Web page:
teens

Should Parents Limit How Much Time Children Spend on Tech Devices?

By Kendell Shaffer

Balance is the most important thing when raising teenagers. They are at the point in life where they want to make their own decisions. They think they know what is best. But they really don’t. So in maintaining a peaceful household, I find compromise and balance to be essential. I’m not one for punishment, I let my teens know the parameters and hope they make the best decisions.

But decisions on tech devices are tricky. That was never an issue when I was a kid since there were none. But I did watch a lot of television. Probably too much, but I had a career in TV so I like to think all those years watching was good training. As an adult, I know I spend way too much time on tech devices and find I need to limit myself. I recently cut out Facebook and all my social media for a month. It was a breath of fresh air. After two days picking up my phone, with nothing to do on it because I had deleted all social media apps, I realized how addicted I’d become to the phone.

Soon I reflected more, read more, jotted ideas down in a journal I kept with me. I listened to podcasts when I had time to kill and then put a newspaper app on my phone and read more articles during downtime. I don’t think it would have been fair of me to limit my son’s device time if I hadn’t limited my own.

But it’s hard to tell a seventeen-year-old what they can and can’t do. So I make suggestions and hope he listens. And I knew I needed alternatives to offer him. So I brought up drawing pads for him to draw on, pulled out an old guitar, and plugged in the keyboard. I noticed as these creative outlets were in the living room; he’d pick those up instead of his phone.

Children learn by example, we all do, so I knew I needed to set my example. I recall once when my daughter was about five and I was online looking for new toys for her. She came up and said, “Mommy, I don’t want new toys. I want you to play with me.” I kind of think this still applies. They don’t really want to be online; they want us to play with them. Although they won’t admit that, try it and see what happens. You might surprise each other.

How Early Is Too Early To Talk About College?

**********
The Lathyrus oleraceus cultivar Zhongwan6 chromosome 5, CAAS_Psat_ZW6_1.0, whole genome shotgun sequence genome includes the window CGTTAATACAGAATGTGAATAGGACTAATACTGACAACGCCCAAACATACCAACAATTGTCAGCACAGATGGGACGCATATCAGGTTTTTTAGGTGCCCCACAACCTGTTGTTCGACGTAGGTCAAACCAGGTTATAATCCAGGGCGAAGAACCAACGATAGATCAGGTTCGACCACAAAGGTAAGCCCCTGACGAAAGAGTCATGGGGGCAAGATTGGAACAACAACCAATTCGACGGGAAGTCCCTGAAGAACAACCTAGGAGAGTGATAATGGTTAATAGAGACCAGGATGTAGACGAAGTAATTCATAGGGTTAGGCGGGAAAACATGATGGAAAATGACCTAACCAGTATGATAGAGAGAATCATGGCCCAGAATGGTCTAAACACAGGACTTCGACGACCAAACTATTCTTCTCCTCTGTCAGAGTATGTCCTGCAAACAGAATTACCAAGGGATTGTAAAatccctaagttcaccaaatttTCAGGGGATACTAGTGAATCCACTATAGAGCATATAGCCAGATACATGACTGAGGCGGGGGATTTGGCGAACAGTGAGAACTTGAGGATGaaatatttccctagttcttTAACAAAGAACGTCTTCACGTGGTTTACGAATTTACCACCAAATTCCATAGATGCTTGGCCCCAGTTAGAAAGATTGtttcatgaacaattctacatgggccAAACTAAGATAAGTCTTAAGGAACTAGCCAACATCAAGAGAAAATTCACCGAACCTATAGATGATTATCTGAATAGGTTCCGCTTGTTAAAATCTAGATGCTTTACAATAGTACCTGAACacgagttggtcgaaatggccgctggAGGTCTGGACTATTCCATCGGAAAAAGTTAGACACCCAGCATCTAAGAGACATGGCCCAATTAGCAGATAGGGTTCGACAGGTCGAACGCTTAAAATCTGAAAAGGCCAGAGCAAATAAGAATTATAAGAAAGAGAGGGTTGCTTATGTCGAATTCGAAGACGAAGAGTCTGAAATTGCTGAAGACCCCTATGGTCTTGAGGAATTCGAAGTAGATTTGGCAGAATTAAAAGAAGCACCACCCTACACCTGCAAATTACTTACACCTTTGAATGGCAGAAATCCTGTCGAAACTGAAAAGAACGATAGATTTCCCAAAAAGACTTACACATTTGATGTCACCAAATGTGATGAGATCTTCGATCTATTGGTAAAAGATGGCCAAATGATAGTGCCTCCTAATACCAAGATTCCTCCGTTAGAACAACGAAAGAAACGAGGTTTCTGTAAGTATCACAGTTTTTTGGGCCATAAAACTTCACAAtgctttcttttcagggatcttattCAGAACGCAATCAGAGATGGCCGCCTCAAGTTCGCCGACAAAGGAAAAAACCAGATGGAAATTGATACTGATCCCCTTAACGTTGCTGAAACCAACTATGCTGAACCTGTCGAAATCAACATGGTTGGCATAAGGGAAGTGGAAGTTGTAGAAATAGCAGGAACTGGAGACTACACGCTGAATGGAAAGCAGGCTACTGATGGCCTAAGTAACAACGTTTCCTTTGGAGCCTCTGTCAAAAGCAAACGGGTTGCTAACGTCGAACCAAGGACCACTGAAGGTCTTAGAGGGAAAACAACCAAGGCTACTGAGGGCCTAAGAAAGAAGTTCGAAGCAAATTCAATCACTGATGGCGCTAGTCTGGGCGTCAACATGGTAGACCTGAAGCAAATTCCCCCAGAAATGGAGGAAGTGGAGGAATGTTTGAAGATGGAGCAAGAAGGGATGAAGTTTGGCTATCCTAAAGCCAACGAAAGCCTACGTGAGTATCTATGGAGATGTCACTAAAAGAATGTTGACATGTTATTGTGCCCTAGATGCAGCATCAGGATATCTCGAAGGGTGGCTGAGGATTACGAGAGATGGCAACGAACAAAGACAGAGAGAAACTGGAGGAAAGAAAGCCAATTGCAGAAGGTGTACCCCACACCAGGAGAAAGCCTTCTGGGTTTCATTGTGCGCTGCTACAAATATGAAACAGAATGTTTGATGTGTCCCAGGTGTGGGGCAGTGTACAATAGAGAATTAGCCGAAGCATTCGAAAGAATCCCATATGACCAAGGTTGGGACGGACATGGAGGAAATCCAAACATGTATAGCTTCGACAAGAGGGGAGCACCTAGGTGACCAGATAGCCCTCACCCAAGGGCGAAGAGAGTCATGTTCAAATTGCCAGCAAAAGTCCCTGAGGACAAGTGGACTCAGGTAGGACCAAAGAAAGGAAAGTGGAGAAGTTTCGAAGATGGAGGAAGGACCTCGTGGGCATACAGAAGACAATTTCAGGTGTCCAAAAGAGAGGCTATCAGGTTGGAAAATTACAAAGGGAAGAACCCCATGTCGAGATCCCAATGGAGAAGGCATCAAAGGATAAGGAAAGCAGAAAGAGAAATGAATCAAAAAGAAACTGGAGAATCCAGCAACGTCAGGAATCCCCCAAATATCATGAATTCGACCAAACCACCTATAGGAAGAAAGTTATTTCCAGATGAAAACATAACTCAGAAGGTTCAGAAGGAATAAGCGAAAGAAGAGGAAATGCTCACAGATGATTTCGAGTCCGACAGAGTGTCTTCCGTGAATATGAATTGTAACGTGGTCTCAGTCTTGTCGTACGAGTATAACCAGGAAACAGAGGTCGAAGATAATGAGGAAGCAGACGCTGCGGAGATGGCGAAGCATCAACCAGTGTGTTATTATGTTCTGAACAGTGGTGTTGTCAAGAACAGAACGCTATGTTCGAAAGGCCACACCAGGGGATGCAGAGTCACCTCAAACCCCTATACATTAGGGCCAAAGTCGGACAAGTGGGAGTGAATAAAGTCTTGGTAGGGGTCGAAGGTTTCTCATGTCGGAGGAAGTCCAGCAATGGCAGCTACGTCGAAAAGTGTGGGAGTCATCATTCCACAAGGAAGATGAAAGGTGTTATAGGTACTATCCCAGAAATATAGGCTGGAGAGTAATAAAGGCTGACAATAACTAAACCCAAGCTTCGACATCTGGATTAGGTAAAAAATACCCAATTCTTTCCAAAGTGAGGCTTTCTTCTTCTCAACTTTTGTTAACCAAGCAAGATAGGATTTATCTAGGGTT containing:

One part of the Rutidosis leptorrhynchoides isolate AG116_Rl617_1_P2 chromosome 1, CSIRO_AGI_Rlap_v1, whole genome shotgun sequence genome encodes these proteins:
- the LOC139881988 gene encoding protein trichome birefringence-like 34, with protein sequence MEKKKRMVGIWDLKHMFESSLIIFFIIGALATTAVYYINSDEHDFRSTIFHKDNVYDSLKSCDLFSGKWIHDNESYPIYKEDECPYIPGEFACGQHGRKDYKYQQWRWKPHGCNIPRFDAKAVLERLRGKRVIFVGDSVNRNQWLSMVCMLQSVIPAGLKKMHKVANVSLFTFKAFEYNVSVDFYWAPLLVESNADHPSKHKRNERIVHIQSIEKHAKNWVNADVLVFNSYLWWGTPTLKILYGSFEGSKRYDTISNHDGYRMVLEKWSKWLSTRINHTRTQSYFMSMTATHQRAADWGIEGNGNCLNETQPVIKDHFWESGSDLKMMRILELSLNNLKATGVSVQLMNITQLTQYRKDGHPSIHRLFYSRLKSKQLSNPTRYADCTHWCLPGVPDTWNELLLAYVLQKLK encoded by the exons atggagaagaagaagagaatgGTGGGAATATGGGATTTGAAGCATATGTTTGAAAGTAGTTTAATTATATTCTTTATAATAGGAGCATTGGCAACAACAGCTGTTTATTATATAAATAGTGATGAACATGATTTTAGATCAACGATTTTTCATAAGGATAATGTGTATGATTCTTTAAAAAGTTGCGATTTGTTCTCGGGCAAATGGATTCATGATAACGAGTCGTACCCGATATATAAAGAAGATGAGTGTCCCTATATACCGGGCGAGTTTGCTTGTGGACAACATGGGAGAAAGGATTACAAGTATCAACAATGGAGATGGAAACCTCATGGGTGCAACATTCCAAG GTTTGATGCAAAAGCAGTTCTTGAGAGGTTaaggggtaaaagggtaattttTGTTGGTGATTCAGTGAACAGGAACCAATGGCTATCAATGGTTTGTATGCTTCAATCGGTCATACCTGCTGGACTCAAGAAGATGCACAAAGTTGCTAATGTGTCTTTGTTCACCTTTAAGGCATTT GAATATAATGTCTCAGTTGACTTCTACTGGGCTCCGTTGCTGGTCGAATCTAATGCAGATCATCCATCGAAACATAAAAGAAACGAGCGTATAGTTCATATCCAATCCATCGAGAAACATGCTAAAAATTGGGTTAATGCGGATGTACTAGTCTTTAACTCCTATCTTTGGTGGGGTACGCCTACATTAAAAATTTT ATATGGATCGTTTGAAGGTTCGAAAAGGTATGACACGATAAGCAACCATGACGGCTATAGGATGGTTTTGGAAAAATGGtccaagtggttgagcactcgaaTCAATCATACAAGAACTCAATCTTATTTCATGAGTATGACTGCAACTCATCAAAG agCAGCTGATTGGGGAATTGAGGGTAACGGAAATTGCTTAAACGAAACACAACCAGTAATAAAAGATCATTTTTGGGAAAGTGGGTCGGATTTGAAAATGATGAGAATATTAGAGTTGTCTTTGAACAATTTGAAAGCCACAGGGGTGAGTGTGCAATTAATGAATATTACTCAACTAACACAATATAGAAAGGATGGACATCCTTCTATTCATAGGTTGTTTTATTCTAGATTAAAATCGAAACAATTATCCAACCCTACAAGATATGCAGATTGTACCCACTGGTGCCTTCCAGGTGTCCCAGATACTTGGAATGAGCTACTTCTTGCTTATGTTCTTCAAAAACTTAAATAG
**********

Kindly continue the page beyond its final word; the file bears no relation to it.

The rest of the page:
By Kendell Shaffer

“Don’t even think about discussing college until their Junior year of high school. They are under too much pressure already. “

“Kindergarten. That’s when you start talking college.”

Two conflicting ideas during a small parent panel discussion at my son’s high school college night.

The second parent explained, since she never went to college, it was important her kids grow up understanding that they will. “College might not be for everyone, but in my house college is for you.”

sfw_risd_richardbarnes_1When my son started reading he claimed he was going to go to Ukla for college. I wasn’t sure what he meant until I saw signs on busses advertising UCLA. This early reader was pronouncing UCLA as the one word: Ukla. I can pinpoint that moment as to when we started explaining what college meant. At the time he was very much into drawing so we told him about Rhode Island School of Design (RISDI). We’d spend hours looking through their online catalogue especially at the Nature Lab where you could check out all sorts of taxidermy, shells minerals, seed pods to take back to your dorm room to draw. This was very exciting to an eight year-old. Now at fifteen, RISDI is not so much on his mind. He’s shifted his interests and thinks RISDI might be too limiting.

art-center-south-campus2In sixth grade, his friend’s dad took a carload of kids to The Art Center of Pasadena, his alma mater. It was the seniors open studio week and happened to be our school’s spring break. I went with them and what I thought would be an hour tour turned into a whole day. The twelve year-olds were fascinated walking through the open studios looking at the work. The dad had been a car design major and walked them through that studio with such care and enthusiasm pointing out renderings and models. By the time we left, all the kids declared Art Center was for them.

These early ideas about college leave good impressions but may not leave standing ones. I can’t help but think when a parent shows interest in college from an enthusiastic personal point of view, it will rub off on the kids. So introducing the idea early gets my vote.

 

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